DIY Orange Soda

diyorangesodaOrange Crush, Sunkist and other kinds of orange soda are great, even if they taste more like orange the color than like orange the fruit. DIY orange soda has the same mix of sweet and tart as the store-bought stuff, only with the flavor of real oranges.

The citric acid is key to getting that sharp flavor associated with the real-deal orange soda, but it also extends shelf life a little. Leave it out if you like, but then this won’t be as tart and will taste more like OJ than Orange Crush and its kin.

DIY Orange Soda

Zest of 2 navel oranges
1/2 cup fresh orange juice (about 1 orange)
1 cup sugar
1 cup water
1/4 teaspoon citric acid

Zest the oranges. Be sure to avoid including any of the white pith. Juice one orange and strain out the pulp. Combine the zest, juice, sugar, water and citric acid in a saucepan and bring to a boil. Reduce heat and simmer for 15 minutes, then let it cool. Refrigerate the cooled syrup and then mix one part syrup with three parts seltzer for each serving.

Adjust the amount of seltzer to taste. I suggest mixing on a glass-by-glass basis and storing the syrup separately, unmixed.

The recipe I created and posted here was first published on Serious Eats in my DIY vs. Buy column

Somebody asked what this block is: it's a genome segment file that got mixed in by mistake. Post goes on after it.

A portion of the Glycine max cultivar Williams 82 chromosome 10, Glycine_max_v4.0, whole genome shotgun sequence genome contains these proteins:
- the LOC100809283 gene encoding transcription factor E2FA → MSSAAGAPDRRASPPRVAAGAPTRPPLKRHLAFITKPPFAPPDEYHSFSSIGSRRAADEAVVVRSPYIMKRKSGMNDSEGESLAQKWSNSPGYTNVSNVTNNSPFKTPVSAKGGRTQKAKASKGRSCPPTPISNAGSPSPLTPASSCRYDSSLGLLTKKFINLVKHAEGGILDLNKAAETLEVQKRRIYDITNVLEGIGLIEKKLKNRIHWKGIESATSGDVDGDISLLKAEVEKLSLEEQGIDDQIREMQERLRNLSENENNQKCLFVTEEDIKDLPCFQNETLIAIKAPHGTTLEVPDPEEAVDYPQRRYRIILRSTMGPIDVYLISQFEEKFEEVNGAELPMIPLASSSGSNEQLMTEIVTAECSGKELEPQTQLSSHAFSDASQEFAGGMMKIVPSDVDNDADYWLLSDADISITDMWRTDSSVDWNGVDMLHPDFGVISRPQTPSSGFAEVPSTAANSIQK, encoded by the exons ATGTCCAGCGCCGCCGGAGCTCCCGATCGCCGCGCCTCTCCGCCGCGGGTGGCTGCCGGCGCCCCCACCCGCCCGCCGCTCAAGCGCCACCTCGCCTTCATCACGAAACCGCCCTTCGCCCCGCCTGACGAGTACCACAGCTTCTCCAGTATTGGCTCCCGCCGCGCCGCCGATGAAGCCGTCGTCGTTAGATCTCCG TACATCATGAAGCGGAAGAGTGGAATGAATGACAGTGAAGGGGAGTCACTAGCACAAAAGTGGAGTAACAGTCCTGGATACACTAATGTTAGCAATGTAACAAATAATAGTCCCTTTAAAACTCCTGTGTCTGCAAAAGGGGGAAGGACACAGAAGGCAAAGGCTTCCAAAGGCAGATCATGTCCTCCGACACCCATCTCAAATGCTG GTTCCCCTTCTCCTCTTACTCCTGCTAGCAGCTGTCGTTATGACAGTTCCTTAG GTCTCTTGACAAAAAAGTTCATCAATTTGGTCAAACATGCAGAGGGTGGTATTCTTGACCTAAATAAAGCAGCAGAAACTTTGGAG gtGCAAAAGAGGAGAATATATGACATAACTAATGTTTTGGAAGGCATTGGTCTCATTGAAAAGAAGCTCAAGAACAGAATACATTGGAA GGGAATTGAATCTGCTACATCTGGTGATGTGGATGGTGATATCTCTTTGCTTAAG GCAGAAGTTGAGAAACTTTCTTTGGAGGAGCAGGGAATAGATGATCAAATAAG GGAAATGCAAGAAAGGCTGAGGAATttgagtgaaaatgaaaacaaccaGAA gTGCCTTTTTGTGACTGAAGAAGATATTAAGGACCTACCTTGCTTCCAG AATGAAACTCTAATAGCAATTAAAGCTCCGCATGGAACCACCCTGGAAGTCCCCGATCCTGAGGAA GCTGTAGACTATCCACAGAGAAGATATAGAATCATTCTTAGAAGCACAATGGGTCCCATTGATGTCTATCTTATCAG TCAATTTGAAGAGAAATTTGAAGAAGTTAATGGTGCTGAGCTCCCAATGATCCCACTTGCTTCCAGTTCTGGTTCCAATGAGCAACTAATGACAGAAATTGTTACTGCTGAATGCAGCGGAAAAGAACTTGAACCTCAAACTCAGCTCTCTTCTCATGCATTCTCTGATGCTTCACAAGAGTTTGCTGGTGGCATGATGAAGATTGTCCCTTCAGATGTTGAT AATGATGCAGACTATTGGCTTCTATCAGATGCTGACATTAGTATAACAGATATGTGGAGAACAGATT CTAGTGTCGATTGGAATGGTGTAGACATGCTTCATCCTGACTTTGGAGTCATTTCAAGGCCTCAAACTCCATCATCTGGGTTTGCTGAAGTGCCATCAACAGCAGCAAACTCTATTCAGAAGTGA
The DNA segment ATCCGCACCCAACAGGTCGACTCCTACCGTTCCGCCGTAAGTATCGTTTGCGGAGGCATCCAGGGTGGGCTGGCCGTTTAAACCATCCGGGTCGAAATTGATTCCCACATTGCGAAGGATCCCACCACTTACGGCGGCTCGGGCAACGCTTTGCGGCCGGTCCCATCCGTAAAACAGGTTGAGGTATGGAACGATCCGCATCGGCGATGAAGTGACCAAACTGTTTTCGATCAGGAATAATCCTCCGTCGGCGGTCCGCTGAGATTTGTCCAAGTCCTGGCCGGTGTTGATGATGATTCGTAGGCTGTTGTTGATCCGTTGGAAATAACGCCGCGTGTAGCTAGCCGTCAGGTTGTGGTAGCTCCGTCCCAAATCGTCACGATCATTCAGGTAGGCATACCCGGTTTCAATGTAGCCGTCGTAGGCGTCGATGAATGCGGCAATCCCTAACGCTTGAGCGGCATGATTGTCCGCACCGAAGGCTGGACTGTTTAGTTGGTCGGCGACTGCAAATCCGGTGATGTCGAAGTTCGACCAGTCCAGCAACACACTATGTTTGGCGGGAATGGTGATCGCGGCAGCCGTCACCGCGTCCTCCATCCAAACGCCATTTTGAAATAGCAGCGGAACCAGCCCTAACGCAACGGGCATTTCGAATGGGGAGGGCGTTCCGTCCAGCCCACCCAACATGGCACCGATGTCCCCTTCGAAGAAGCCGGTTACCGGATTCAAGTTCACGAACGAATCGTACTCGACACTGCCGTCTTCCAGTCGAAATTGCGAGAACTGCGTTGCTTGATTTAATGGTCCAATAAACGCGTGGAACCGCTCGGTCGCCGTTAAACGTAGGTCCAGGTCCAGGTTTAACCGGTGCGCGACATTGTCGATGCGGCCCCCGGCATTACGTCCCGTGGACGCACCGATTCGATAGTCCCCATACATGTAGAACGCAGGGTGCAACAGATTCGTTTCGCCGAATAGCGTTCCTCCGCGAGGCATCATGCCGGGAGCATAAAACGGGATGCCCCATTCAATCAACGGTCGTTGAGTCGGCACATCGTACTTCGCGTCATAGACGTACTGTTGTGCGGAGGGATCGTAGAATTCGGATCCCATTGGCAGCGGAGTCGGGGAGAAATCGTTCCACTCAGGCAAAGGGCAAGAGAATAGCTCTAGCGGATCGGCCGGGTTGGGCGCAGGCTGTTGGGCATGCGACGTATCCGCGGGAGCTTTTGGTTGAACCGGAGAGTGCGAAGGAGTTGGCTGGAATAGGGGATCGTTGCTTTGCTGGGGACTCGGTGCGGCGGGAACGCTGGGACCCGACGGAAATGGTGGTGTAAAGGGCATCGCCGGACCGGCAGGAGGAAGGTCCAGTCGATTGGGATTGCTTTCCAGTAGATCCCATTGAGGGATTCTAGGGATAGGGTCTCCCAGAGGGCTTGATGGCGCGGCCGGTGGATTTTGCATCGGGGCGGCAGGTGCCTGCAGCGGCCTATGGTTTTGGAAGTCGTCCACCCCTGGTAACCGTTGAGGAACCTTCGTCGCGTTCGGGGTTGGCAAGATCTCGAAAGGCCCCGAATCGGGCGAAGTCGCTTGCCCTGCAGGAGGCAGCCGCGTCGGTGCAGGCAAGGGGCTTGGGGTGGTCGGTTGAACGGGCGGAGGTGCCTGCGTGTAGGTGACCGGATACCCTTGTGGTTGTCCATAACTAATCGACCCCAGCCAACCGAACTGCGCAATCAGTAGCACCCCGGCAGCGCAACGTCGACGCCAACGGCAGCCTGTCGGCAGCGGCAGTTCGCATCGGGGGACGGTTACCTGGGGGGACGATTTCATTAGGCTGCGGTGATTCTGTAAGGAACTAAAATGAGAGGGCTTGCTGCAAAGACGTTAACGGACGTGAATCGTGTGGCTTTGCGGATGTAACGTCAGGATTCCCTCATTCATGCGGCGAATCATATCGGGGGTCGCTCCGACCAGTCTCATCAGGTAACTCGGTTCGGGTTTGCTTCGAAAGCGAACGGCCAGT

Watermelon Cocktails

watermelonrumcocktailEven though summer isn’t here yet, warm summer weather is. If you’re ready for backyard barbecues, here are some watermelon cocktails perfect for a day in the sun.

Watermelon Fizz ~ Watermelon and gin … a match made in heaven.

Artemisia ~ Tarragon and watermelon are another fun pairing, with the slightly savory herb giving depth to the cocktail.

Watermelon Limoncello Prosecco Slushie ~ The name says it all. I’m ready for this one right now!

Watermelon Tequila Cocktail ~ Blueberries and lime add a little tartness to this fun summer drink.

Watermelon and Thai Chili Cocktail ~ This rum cocktail is refreshing with a bit of a kick.

Photo Courtesy of Brugal

Tomato Martini

Store-bought tomatoes can’t compete with the ones grown in a home garden. My two tomato plants are producing like mad. But I’m not complaining! Sweet, juicy tomatoes can go in everything, even cocktails. For something lighter than a Bloody Mary, I like the Tomato Martini. Tomato is right at home with the garden flavors and scents of gin! Add a little vermouth and Lillet, and you’re ready for garden Happy Hour!

Tomato Martini

2 ounces tomato-infused gin*
1/2 ounce extra dry vermouth
1 splash Lillet Blanc

Pour all ingredients into a mixing glass filled with ice and stir, then strain into chilled cocktail glass. Optional: Garnish with cherry tomatoes speared on a toothpick

*Tomato-infused Gin

1 part London dry gin
1 part ripe tomato

Chop tomato into chunks, place in sealable glass jar, and then pour gin on top. Seal and shake. Let steep at room temperature away from direct sunlight for one day. Taste to see if desired flavor is achieved. If not, let steep for an additional day. (One large tomato is about 1 cup chopped. So using 1 cup of gin and 1 cup tomato makes enough infused gin for four drinks.)

Photo by Jackson Stakeman